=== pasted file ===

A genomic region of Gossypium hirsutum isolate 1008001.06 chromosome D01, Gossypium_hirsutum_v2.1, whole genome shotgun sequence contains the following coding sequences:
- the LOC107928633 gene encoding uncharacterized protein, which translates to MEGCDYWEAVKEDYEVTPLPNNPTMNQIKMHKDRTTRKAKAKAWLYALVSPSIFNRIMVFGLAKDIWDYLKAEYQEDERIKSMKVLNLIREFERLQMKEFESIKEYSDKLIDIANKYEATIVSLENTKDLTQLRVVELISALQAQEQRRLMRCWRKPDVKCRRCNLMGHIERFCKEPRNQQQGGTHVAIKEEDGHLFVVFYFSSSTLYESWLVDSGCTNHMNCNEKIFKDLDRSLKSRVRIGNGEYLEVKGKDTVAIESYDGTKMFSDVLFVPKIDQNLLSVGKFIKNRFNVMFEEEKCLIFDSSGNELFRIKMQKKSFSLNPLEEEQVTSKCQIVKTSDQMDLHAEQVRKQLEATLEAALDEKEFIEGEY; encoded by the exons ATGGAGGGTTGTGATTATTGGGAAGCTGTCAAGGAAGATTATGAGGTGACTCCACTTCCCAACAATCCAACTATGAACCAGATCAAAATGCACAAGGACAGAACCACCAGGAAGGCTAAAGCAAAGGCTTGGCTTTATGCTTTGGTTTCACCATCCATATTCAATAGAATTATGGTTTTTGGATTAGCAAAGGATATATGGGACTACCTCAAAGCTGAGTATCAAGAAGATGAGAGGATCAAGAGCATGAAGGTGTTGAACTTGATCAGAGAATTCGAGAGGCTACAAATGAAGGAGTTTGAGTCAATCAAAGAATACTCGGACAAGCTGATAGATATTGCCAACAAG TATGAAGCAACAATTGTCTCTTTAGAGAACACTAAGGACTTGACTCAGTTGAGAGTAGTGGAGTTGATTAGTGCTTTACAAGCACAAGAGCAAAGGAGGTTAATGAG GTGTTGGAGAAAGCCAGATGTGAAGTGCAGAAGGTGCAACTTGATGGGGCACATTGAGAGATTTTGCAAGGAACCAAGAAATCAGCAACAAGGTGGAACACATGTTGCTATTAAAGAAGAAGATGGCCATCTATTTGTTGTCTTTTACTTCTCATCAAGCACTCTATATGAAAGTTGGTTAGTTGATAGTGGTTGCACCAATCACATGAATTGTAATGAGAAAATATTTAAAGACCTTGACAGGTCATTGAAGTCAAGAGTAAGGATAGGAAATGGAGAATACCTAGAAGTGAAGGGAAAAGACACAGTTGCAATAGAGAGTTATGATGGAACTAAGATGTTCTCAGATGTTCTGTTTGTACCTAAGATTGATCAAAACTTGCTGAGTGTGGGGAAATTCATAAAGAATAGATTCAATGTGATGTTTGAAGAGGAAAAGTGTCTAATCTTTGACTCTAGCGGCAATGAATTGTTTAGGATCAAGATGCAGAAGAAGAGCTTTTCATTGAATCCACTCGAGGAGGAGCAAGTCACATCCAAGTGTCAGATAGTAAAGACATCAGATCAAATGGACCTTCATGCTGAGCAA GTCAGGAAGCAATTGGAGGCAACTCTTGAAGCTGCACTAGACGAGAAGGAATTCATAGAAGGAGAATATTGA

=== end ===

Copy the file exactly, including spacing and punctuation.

A genomic region of Gossypium hirsutum isolate 1008001.06 chromosome D01, Gossypium_hirsutum_v2.1, whole genome shotgun sequence contains the following coding sequences:
- the LOC107928633 gene encoding uncharacterized protein, which translates to MEGCDYWEAVKEDYEVTPLPNNPTMNQIKMHKDRTTRKAKAKAWLYALVSPSIFNRIMVFGLAKDIWDYLKAEYQEDERIKSMKVLNLIREFERLQMKEFESIKEYSDKLIDIANKYEATIVSLENTKDLTQLRVVELISALQAQEQRRLMRCWRKPDVKCRRCNLMGHIERFCKEPRNQQQGGTHVAIKEEDGHLFVVFYFSSSTLYESWLVDSGCTNHMNCNEKIFKDLDRSLKSRVRIGNGEYLEVKGKDTVAIESYDGTKMFSDVLFVPKIDQNLLSVGKFIKNRFNVMFEEEKCLIFDSSGNELFRIKMQKKSFSLNPLEEEQVTSKCQIVKTSDQMDLHAEQVRKQLEATLEAALDEKEFIEGEY; encoded by the exons ATGGAGGGTTGTGATTATTGGGAAGCTGTCAAGGAAGATTATGAGGTGACTCCACTTCCCAACAATCCAACTATGAACCAGATCAAAATGCACAAGGACAGAACCACCAGGAAGGCTAAAGCAAAGGCTTGGCTTTATGCTTTGGTTTCACCATCCATATTCAATAGAATTATGGTTTTTGGATTAGCAAAGGATATATGGGACTACCTCAAAGCTGAGTATCAAGAAGATGAGAGGATCAAGAGCATGAAGGTGTTGAACTTGATCAGAGAATTCGAGAGGCTACAAATGAAGGAGTTTGAGTCAATCAAAGAATACTCGGACAAGCTGATAGATATTGCCAACAAG TATGAAGCAACAATTGTCTCTTTAGAGAACACTAAGGACTTGACTCAGTTGAGAGTAGTGGAGTTGATTAGTGCTTTACAAGCACAAGAGCAAAGGAGGTTAATGAG GTGTTGGAGAAAGCCAGATGTGAAGTGCAGAAGGTGCAACTTGATGGGGCACATTGAGAGATTTTGCAAGGAACCAAGAAATCAGCAACAAGGTGGAACACATGTTGCTATTAAAGAAGAAGATGGCCATCTATTTGTTGTCTTTTACTTCTCATCAAGCACTCTATATGAAAGTTGGTTAGTTGATAGTGGTTGCACCAATCACATGAATTGTAATGAGAAAATATTTAAAGACCTTGACAGGTCATTGAAGTCAAGAGTAAGGATAGGAAATGGAGAATACCTAGAAGTGAAGGGAAAAGACACAGTTGCAATAGAGAGTTATGATGGAACTAAGATGTTCTCAGATGTTCTGTTTGTACCTAAGATTGATCAAAACTTGCTGAGTGTGGGGAAATTCATAAAGAATAGATTCAATGTGATGTTTGAAGAGGAAAAGTGTCTAATCTTTGACTCTAGCGGCAATGAATTGTTTAGGATCAAGATGCAGAAGAAGAGCTTTTCATTGAATCCACTCGAGGAGGAGCAAGTCACATCCAAGTGTCAGATAGTAAAGACATCAGATCAAATGGACCTTCATGCTGAGCAA GTCAGGAAGCAATTGGAGGCAACTCTTGAAGCTGCACTAGACGAGAAGGAATTCATAGAAGGAGAATATTGA